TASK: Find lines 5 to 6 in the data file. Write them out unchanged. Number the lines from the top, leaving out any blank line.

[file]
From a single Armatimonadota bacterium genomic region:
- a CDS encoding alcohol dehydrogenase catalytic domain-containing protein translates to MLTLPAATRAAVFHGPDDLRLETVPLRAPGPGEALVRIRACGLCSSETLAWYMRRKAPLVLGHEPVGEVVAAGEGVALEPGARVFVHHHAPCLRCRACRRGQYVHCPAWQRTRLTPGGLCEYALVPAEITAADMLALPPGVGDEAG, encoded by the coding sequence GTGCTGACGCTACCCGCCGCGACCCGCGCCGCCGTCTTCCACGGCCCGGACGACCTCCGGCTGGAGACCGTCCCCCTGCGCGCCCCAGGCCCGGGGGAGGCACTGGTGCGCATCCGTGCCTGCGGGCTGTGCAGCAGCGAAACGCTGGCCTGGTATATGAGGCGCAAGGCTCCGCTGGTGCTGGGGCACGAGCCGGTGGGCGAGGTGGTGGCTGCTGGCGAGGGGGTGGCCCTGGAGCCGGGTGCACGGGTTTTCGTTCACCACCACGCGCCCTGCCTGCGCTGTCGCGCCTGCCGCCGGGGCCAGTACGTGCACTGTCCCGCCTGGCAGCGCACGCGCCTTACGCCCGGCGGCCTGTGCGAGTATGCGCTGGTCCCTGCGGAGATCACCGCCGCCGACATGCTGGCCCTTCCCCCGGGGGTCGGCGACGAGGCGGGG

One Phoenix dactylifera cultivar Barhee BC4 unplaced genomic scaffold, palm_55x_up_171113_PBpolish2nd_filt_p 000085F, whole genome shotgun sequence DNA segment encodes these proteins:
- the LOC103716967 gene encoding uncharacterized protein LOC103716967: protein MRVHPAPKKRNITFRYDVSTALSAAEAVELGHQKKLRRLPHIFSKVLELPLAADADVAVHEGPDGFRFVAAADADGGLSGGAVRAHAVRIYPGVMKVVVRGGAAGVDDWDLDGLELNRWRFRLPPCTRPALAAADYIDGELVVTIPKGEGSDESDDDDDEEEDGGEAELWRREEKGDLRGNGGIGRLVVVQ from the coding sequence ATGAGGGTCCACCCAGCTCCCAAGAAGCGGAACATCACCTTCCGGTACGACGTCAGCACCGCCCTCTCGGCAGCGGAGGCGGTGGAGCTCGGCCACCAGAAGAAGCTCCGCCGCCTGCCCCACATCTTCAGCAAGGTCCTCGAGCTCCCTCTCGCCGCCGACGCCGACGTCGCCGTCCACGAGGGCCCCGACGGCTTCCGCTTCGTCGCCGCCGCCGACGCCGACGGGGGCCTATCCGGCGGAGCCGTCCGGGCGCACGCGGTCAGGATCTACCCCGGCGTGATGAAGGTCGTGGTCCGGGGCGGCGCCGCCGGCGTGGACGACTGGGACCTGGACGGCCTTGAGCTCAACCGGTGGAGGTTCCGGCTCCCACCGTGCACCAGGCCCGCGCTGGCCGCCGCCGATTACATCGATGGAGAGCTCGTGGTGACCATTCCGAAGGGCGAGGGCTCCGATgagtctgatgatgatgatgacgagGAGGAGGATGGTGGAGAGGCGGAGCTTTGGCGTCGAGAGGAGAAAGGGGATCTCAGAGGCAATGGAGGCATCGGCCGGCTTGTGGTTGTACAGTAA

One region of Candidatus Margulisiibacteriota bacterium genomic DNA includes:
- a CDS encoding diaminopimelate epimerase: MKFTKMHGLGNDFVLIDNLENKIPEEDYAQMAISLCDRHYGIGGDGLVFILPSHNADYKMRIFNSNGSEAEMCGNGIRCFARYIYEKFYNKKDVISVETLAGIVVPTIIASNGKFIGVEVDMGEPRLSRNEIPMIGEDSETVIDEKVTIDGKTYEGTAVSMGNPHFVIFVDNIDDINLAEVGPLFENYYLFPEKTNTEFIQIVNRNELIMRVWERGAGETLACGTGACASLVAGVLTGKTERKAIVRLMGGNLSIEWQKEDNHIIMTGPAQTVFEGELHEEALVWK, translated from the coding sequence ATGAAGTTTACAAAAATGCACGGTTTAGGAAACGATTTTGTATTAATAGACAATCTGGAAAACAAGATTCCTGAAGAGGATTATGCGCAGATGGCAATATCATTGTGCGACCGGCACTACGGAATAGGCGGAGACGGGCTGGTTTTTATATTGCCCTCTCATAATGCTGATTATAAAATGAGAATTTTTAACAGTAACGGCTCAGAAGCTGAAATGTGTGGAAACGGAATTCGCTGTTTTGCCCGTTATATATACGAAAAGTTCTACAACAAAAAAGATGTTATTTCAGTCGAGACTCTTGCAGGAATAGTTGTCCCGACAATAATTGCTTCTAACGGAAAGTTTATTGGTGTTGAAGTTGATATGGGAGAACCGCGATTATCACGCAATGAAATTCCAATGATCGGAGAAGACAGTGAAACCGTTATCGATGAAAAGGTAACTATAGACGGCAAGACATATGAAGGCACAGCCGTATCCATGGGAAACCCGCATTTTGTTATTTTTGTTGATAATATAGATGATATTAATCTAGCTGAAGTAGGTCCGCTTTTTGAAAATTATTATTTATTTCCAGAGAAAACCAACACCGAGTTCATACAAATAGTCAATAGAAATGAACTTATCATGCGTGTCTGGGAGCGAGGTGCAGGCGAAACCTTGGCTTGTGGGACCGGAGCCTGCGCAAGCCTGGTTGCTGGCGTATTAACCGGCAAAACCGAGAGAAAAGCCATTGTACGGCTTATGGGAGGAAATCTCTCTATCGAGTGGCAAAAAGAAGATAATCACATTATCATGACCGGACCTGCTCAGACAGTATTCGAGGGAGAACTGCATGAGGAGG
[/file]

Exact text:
One region of Candidatus Margulisiibacteriota bacterium genomic DNA includes:
- a CDS encoding diaminopimelate epimerase: MKFTKMHGLGNDFVLIDNLENKIPEEDYAQMAISLCDRHYGIGGDGLVFILPSHNADYKMRIFNSNGSEAEMCGNGIRCFARYIYEKFYNKKDVISVETLAGIVVPTIIASNGKFIGVEVDMGEPRLSRNEIPMIGEDSETVIDEKVTIDGKTYEGTAVSMGNPHFVIFVDNIDDINLAEVGPLFENYYLFPEKTNTEFIQIVNRNELIMRVWERGAGETLACGTGACASLVAGVLTGKTERKAIVRLMGGNLSIEWQKEDNHIIMTGPAQTVFEGELHEEALVWK, translated from the coding sequence ATGAAGTTTACAAAAATGCACGGTTTAGGAAACGATTTTGTATTAATAGACAATCTGGAAAACAAGATTCCTGAAGAGGATTATGCGCAGATGGCAATATCATTGTGCGACCGGCACTACGGAATAGGCGGAGACGGGCTGGTTTTTATATTGCCCTCTCATAATGCTGATTATAAAATGAGAATTTTTAACAGTAACGGCTCAGAAGCTGAAATGTGTGGAAACGGAATTCGCTGTTTTGCCCGTTATATATACGAAAAGTTCTACAACAAAAAAGATGTTATTTCAGTCGAGACTCTTGCAGGAATAGTTGTCCCGACAATAATTGCTTCTAACGGAAAGTTTATTGGTGTTGAAGTTGATATGGGAGAACCGCGATTATCACGCAATGAAATTCCAATGATCGGAGAAGACAGTGAAACCGTTATCGATGAAAAGGTAACTATAGACGGCAAGACATATGAAGGCACAGCCGTATCCATGGGAAACCCGCATTTTGTTATTTTTGTTGATAATATAGATGATATTAATCTAGCTGAAGTAGGTCCGCTTTTTGAAAATTATTATTTATTTCCAGAGAAAACCAACACCGAGTTCATACAAATAGTCAATAGAAATGAACTTATCATGCGTGTCTGGGAGCGAGGTGCAGGCGAAACCTTGGCTTGTGGGACCGGAGCCTGCGCAAGCCTGGTTGCTGGCGTATTAACCGGCAAAACCGAGAGAAAAGCCATTGTACGGCTTATGGGAGGAAATCTCTCTATCGAGTGGCAAAAAGAAGATAATCACATTATCATGACCGGACCTGCTCAGACAGTATTCGAGGGAGAACTGCATGAGGAGG